STORMWATER POLLUTION PREVENTION PLANNING (SWPPP)
SWPPP is an acronym for Storm Water Pollution Prevention Planning. To better protect California’s precious water supply, modifications were made to the Clean Water Enforcement and Pollution Prevention Act of 1999. The amended California Water Code authorized the State Water Resources Control Board to require a discharger* to prepare and implement a pollution prevention plan that meets very specific and rigorous protections.
*According to the program, a discharger is defined as any entity required to obtain a National Pollutant Discharge Elimination System (NPDES) permit or any entity subject to the federal pretreatment program.
WHY IT IS IMPORTANT
Stormwater runoff is rain or snowmelt that flows over land and does not percolate into the soil. Stormwater runoff occurs naturally, in small amounts, from almost any type of land surface, especially during larger storm events. Impervious surfaces, such as buildings, homes, roads, sidewalks, and parking lots, can significantly alter the natural hydrology of the land by increasing the volume, velocity, and temperature of runoff and by decreasing its infiltration capacity. Increasing the volume and velocity of stormwater runoff can cause severe stream bank erosion, flooding, and degrade the biological habitat of these streams.
Reducing infiltration can lower groundwater levels and affect drinking water supplies. IN addition, as stormwater runoff moves across surfaces, it picks up trash, debris, and pollutants such as sediment, oil and grease, pesticides and other toxins. Changes in ambient water temperature, sediment, and pollutants from stormwater runoff can be detrimental to aquatic life, wildlife, habitat, and human health. Even during a short period of time, construction sites can contribute more sediment to streams than would be deposited naturally over several decades. Excess sediment can cloud the water, reducing the amount of sunlight reaching aquatic plants, clog fish gills, smother aquatic habitat and spawning areas and impede navigation in our waterways.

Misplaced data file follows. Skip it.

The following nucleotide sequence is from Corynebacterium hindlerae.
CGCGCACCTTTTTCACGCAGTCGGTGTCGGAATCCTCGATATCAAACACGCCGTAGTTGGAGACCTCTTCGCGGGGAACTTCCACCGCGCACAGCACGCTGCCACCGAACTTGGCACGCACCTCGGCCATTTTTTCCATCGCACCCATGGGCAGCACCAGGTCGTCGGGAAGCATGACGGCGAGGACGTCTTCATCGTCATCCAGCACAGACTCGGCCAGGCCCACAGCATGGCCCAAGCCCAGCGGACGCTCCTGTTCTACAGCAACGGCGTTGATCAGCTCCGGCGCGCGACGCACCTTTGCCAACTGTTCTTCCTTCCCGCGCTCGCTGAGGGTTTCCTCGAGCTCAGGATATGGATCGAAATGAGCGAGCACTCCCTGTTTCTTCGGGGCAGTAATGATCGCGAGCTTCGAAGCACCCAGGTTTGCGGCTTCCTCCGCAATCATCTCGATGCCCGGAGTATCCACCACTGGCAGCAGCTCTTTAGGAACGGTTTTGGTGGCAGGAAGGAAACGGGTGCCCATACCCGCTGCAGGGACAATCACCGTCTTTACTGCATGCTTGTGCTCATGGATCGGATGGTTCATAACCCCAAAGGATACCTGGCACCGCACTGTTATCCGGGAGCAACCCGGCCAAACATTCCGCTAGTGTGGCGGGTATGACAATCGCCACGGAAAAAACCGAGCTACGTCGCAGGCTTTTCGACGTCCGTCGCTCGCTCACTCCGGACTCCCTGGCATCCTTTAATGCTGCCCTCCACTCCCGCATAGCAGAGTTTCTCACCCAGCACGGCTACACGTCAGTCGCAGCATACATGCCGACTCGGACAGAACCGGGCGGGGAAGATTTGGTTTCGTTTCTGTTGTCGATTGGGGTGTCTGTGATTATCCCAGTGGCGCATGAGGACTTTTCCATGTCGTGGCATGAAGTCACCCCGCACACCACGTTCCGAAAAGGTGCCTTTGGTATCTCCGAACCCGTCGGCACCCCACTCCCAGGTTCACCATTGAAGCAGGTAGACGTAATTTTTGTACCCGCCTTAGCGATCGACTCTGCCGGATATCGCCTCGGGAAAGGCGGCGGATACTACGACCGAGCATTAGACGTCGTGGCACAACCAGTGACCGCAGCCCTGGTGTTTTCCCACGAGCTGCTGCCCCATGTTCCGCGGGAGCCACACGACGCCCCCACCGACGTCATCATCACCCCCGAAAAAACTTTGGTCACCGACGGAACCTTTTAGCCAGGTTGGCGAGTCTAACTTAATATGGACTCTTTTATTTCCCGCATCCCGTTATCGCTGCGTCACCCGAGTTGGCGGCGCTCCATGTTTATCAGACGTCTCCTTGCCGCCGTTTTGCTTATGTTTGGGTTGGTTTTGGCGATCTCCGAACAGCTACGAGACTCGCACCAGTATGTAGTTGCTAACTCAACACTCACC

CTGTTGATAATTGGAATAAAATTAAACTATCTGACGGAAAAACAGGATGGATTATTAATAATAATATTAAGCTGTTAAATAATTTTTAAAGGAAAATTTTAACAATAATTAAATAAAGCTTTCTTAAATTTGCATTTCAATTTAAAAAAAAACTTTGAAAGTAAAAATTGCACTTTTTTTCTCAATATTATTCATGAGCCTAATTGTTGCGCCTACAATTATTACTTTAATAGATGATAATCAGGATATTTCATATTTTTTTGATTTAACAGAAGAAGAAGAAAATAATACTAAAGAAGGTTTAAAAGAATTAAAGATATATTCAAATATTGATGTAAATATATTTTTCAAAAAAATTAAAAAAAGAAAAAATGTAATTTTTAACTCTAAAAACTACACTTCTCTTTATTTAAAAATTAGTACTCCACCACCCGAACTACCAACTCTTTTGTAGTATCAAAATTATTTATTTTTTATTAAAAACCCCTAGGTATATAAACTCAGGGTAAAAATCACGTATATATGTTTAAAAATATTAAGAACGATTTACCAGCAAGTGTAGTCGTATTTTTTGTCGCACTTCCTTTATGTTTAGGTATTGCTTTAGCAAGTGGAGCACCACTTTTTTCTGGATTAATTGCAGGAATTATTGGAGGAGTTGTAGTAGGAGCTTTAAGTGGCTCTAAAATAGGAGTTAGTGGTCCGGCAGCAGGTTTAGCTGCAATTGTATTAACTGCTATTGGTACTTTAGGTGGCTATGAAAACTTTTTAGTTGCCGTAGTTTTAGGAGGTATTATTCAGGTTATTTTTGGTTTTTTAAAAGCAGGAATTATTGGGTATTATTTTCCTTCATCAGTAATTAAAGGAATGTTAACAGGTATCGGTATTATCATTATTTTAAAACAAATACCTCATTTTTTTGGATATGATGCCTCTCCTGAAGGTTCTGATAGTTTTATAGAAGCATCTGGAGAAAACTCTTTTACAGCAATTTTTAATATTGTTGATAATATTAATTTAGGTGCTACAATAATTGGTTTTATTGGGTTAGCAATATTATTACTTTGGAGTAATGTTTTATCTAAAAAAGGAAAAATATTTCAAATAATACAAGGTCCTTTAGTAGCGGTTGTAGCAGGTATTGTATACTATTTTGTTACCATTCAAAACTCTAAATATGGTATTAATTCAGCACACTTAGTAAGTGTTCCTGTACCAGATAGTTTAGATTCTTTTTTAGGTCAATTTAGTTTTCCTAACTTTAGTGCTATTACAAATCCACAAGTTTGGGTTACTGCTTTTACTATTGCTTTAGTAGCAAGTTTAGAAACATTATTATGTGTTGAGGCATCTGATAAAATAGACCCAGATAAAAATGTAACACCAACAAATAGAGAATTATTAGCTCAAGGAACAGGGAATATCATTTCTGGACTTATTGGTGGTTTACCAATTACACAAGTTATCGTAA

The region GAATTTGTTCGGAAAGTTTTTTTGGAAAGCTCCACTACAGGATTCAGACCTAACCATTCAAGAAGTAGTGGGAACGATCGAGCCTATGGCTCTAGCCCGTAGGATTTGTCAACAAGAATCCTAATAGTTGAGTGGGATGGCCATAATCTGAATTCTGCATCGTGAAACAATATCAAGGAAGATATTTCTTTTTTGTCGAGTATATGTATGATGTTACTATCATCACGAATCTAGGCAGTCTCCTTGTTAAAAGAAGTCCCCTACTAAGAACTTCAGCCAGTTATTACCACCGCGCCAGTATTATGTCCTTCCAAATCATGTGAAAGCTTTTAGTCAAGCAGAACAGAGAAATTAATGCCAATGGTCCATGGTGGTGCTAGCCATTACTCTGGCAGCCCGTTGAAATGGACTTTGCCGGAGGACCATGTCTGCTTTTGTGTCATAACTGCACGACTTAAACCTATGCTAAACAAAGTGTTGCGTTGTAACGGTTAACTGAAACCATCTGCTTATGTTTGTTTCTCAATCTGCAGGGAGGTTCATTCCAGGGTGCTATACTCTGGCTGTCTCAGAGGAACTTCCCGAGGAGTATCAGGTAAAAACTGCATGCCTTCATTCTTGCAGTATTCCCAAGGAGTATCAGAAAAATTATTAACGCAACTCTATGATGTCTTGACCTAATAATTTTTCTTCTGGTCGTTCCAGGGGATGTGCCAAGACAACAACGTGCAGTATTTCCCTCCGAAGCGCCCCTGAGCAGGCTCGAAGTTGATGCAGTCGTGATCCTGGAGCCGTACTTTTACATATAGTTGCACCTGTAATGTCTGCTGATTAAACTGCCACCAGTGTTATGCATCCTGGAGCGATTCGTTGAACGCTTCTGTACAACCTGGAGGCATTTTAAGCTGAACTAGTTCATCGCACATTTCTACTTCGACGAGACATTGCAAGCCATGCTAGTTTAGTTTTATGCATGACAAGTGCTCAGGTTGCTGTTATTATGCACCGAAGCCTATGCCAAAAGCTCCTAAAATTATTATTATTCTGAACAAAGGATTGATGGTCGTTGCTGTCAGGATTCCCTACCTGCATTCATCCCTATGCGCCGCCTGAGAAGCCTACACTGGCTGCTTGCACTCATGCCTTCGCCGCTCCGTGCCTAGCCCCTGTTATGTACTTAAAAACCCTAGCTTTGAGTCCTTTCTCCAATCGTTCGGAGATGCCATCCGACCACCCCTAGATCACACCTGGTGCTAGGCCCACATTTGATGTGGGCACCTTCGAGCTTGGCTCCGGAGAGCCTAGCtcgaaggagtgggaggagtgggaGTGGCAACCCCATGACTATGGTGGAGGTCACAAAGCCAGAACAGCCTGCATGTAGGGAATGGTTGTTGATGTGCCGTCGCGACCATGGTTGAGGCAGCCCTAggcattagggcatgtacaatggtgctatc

The primary stormwater pollutant at a construction site is sediment.To control erosion at a construction site, it is important to understand the different types of erosion that can occur. Erosion begins when raindrops break down the soil structure and dislodge soil particles. Runoff carrying the soil particles becomes sheet erosion which eventually forms smaller rills and larger gullies. The best way to stop erosion is to keep the soil in place through vegetation, erosion control blankets, and other methods that prevent the soil from becoming dislodged during rain events.
A properly developed SWPPP ensures compliance, dramatically reduces the risk of accidents, penalties, and drives long-term site stability.
FAILURE TO IMPLEMENT AN SWPPP
Failure to implement your SWPPP could result in accidental discharge, violations, and significant fines from EPA or a state environmental agency. Therefore, it is important that you develop an SWPPP to address the specific conditions at the site, fully implement a plan, monitor the site, and keep it up-to-date to reflect changes at the site on an ongoing basis.